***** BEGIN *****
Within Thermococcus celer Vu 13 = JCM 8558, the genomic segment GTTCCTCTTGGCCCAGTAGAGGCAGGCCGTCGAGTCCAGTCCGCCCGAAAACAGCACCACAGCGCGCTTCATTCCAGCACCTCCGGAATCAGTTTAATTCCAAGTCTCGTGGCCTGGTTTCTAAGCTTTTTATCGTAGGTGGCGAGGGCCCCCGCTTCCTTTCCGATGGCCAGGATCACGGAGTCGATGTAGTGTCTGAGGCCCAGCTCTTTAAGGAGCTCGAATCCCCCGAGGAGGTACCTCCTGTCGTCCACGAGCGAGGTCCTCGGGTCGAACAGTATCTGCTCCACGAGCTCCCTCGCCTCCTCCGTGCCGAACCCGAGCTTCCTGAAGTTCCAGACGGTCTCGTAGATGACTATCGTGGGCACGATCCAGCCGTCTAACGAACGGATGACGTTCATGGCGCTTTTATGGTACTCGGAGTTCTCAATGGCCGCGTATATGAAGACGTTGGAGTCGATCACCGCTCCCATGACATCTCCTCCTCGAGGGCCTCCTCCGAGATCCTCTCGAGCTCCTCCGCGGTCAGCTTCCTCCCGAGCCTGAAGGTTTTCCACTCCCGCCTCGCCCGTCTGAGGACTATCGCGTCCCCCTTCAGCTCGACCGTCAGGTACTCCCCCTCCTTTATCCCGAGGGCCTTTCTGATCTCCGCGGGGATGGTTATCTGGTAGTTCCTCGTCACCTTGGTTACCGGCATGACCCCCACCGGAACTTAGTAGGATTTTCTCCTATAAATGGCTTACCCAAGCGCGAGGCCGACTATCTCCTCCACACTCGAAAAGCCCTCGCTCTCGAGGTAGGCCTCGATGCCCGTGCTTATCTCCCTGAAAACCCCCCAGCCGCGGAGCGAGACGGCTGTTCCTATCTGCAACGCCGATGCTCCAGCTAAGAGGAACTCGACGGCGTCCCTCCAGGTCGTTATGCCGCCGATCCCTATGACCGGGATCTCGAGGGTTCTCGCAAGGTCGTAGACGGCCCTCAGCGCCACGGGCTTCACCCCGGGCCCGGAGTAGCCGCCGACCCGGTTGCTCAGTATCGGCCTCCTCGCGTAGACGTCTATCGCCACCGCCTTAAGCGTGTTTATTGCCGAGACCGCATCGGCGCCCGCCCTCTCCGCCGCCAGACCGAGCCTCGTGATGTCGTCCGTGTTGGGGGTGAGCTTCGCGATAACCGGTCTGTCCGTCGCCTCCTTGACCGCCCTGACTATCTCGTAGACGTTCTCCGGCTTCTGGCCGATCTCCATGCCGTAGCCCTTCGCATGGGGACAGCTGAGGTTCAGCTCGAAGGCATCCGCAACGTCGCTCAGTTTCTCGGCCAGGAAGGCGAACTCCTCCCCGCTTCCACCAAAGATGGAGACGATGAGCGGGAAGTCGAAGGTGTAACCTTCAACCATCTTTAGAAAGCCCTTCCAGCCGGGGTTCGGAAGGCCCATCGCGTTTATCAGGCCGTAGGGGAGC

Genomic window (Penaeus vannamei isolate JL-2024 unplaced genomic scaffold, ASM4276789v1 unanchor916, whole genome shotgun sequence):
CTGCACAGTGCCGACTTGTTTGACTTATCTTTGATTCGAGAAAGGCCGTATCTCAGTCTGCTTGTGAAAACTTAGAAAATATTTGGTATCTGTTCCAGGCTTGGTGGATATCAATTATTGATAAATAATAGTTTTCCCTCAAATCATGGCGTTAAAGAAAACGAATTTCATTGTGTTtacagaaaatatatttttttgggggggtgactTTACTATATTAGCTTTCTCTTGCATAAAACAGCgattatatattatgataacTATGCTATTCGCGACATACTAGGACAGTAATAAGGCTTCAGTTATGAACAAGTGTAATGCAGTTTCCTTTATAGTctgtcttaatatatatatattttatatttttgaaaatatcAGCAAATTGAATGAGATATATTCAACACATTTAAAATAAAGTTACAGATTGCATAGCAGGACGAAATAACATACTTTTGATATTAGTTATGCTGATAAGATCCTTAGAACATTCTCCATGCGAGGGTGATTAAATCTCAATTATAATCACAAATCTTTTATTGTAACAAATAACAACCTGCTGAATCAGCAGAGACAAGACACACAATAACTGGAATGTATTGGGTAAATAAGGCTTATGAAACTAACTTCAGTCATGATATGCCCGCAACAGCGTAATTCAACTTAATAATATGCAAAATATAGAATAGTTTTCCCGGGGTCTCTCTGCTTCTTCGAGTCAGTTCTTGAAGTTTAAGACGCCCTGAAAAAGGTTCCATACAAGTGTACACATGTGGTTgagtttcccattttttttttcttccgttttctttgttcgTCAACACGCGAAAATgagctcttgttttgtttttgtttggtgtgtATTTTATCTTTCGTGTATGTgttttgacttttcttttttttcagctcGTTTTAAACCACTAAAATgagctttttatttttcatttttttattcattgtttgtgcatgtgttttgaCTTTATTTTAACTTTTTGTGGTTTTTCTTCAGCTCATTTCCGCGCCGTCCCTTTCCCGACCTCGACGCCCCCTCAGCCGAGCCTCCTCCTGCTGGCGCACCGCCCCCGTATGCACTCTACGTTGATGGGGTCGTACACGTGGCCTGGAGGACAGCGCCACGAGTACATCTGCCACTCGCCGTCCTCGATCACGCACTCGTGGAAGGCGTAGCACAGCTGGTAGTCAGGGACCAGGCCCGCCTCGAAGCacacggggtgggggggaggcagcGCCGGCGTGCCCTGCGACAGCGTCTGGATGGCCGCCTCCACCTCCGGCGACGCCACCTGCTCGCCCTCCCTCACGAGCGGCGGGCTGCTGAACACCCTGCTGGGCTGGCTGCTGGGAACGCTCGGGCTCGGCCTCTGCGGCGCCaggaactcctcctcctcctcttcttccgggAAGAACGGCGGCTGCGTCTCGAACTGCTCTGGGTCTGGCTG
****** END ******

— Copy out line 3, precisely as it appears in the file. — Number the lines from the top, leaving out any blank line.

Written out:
CTGCACAGTGCCGACTTGTTTGACTTATCTTTGATTCGAGAAAGGCCGTATCTCAGTCTGCTTGTGAAAACTTAGAAAATATTTGGTATCTGTTCCAGGCTTGGTGGATATCAATTATTGATAAATAATAGTTTTCCCTCAAATCATGGCGTTAAAGAAAACGAATTTCATTGTGTTtacagaaaatatatttttttgggggggtgactTTACTATATTAGCTTTCTCTTGCATAAAACAGCgattatatattatgataacTATGCTATTCGCGACATACTAGGACAGTAATAAGGCTTCAGTTATGAACAAGTGTAATGCAGTTTCCTTTATAGTctgtcttaatatatatatattttatatttttgaaaatatcAGCAAATTGAATGAGATATATTCAACACATTTAAAATAAAGTTACAGATTGCATAGCAGGACGAAATAACATACTTTTGATATTAGTTATGCTGATAAGATCCTTAGAACATTCTCCATGCGAGGGTGATTAAATCTCAATTATAATCACAAATCTTTTATTGTAACAAATAACAACCTGCTGAATCAGCAGAGACAAGACACACAATAACTGGAATGTATTGGGTAAATAAGGCTTATGAAACTAACTTCAGTCATGATATGCCCGCAACAGCGTAATTCAACTTAATAATATGCAAAATATAGAATAGTTTTCCCGGGGTCTCTCTGCTTCTTCGAGTCAGTTCTTGAAGTTTAAGACGCCCTGAAAAAGGTTCCATACAAGTGTACACATGTGGTTgagtttcccattttttttttcttccgttttctttgttcgTCAACACGCGAAAATgagctcttgttttgtttttgtttggtgtgtATTTTATCTTTCGTGTATGTgttttgacttttcttttttttcagctcGTTTTAAACCACTAAAATgagctttttatttttcatttttttattcattgtttgtgcatgtgttttgaCTTTATTTTAACTTTTTGTGGTTTTTCTTCAGCTCATTTCCGCGCCGTCCCTTTCCCGACCTCGACGCCCCCTCAGCCGAGCCTCCTCCTGCTGGCGCACCGCCCCCGTATGCACTCTACGTTGATGGGGTCGTACACGTGGCCTGGAGGACAGCGCCACGAGTACATCTGCCACTCGCCGTCCTCGATCACGCACTCGTGGAAGGCGTAGCACAGCTGGTAGTCAGGGACCAGGCCCGCCTCGAAGCacacggggtgggggggaggcagcGCCGGCGTGCCCTGCGACAGCGTCTGGATGGCCGCCTCCACCTCCGGCGACGCCACCTGCTCGCCCTCCCTCACGAGCGGCGGGCTGCTGAACACCCTGCTGGGCTGGCTGCTGGGAACGCTCGGGCTCGGCCTCTGCGGCGCCaggaactcctcctcctcctcttcttccgggAAGAACGGCGGCTGCGTCTCGAACTGCTCTGGGTCTGGCTG